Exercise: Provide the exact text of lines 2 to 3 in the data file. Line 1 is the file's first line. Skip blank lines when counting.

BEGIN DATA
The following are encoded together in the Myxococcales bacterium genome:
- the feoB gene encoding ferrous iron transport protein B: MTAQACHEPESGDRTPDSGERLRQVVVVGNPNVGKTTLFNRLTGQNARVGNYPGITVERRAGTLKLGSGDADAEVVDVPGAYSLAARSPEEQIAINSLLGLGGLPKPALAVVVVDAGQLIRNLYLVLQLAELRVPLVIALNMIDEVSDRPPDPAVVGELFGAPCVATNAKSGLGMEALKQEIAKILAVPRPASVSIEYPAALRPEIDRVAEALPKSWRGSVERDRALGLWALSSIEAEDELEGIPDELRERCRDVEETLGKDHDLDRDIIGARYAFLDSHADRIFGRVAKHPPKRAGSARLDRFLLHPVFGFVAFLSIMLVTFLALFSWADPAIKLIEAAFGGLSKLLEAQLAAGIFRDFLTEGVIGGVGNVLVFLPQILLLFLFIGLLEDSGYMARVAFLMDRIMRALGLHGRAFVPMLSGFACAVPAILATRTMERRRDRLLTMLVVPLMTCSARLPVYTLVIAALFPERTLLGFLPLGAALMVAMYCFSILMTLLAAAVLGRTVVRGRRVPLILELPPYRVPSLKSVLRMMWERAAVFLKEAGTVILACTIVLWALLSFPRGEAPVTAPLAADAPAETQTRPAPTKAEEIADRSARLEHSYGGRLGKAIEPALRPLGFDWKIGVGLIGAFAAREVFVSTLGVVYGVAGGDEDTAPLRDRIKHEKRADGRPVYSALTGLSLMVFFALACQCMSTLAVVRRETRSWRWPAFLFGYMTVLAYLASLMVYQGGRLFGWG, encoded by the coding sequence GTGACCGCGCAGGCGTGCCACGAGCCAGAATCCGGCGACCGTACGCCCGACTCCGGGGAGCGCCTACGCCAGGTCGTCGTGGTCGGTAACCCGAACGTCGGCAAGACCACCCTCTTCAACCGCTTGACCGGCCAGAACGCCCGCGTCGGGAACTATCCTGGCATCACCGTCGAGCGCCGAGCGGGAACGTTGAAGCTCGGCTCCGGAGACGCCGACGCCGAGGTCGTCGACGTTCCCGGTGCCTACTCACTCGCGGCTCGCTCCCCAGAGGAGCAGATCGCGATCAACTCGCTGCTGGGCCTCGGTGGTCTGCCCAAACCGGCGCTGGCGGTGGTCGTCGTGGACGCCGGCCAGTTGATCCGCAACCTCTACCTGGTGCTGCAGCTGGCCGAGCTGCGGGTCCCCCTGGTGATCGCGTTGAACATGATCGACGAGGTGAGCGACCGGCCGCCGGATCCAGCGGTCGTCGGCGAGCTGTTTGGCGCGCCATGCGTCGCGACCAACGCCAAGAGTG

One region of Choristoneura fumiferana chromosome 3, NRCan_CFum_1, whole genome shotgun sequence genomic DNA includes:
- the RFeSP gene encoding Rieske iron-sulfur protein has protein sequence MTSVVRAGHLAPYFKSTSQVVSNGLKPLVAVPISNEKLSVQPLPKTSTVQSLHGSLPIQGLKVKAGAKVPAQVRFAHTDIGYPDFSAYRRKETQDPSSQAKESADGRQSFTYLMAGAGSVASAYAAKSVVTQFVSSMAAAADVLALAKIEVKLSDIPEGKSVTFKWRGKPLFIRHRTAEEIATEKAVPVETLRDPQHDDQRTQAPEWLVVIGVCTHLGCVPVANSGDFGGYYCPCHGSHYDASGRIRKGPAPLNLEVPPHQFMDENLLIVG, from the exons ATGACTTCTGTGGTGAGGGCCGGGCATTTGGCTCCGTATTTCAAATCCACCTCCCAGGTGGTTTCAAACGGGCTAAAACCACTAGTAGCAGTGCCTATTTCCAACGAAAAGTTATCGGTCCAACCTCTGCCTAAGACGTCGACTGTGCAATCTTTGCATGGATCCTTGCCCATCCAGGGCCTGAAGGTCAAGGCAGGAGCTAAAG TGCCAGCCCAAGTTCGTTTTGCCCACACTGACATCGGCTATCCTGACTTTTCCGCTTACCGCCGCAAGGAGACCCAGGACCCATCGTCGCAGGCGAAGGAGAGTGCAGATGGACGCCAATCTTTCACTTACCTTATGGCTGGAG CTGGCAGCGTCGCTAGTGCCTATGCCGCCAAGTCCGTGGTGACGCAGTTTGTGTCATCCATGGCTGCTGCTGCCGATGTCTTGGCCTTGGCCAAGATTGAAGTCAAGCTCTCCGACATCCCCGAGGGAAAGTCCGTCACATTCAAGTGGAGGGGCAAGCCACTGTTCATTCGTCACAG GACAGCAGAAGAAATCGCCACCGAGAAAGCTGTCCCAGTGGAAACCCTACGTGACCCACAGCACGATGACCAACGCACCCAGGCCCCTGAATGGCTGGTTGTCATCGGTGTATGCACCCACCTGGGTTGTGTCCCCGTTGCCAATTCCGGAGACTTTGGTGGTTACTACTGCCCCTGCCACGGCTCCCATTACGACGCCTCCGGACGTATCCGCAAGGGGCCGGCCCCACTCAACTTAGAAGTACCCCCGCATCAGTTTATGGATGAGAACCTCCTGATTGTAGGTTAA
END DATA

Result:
- the feoB gene encoding ferrous iron transport protein B: MTAQACHEPESGDRTPDSGERLRQVVVVGNPNVGKTTLFNRLTGQNARVGNYPGITVERRAGTLKLGSGDADAEVVDVPGAYSLAARSPEEQIAINSLLGLGGLPKPALAVVVVDAGQLIRNLYLVLQLAELRVPLVIALNMIDEVSDRPPDPAVVGELFGAPCVATNAKSGLGMEALKQEIAKILAVPRPASVSIEYPAALRPEIDRVAEALPKSWRGSVERDRALGLWALSSIEAEDELEGIPDELRERCRDVEETLGKDHDLDRDIIGARYAFLDSHADRIFGRVAKHPPKRAGSARLDRFLLHPVFGFVAFLSIMLVTFLALFSWADPAIKLIEAAFGGLSKLLEAQLAAGIFRDFLTEGVIGGVGNVLVFLPQILLLFLFIGLLEDSGYMARVAFLMDRIMRALGLHGRAFVPMLSGFACAVPAILATRTMERRRDRLLTMLVVPLMTCSARLPVYTLVIAALFPERTLLGFLPLGAALMVAMYCFSILMTLLAAAVLGRTVVRGRRVPLILELPPYRVPSLKSVLRMMWERAAVFLKEAGTVILACTIVLWALLSFPRGEAPVTAPLAADAPAETQTRPAPTKAEEIADRSARLEHSYGGRLGKAIEPALRPLGFDWKIGVGLIGAFAAREVFVSTLGVVYGVAGGDEDTAPLRDRIKHEKRADGRPVYSALTGLSLMVFFALACQCMSTLAVVRRETRSWRWPAFLFGYMTVLAYLASLMVYQGGRLFGWG, encoded by the coding sequence GTGACCGCGCAGGCGTGCCACGAGCCAGAATCCGGCGACCGTACGCCCGACTCCGGGGAGCGCCTACGCCAGGTCGTCGTGGTCGGTAACCCGAACGTCGGCAAGACCACCCTCTTCAACCGCTTGACCGGCCAGAACGCCCGCGTCGGGAACTATCCTGGCATCACCGTCGAGCGCCGAGCGGGAACGTTGAAGCTCGGCTCCGGAGACGCCGACGCCGAGGTCGTCGACGTTCCCGGTGCCTACTCACTCGCGGCTCGCTCCCCAGAGGAGCAGATCGCGATCAACTCGCTGCTGGGCCTCGGTGGTCTGCCCAAACCGGCGCTGGCGGTGGTCGTCGTGGACGCCGGCCAGTTGATCCGCAACCTCTACCTGGTGCTGCAGCTGGCCGAGCTGCGGGTCCCCCTGGTGATCGCGTTGAACATGATCGACGAGGTGAGCGACCGGCCGCCGGATCCAGCGGTCGTCGGCGAGCTGTTTGGCGCGCCATGCGTCGCGACCAACGCCAAGAGTG

One region of Choristoneura fumiferana chromosome 3, NRCan_CFum_1, whole genome shotgun sequence genomic DNA includes: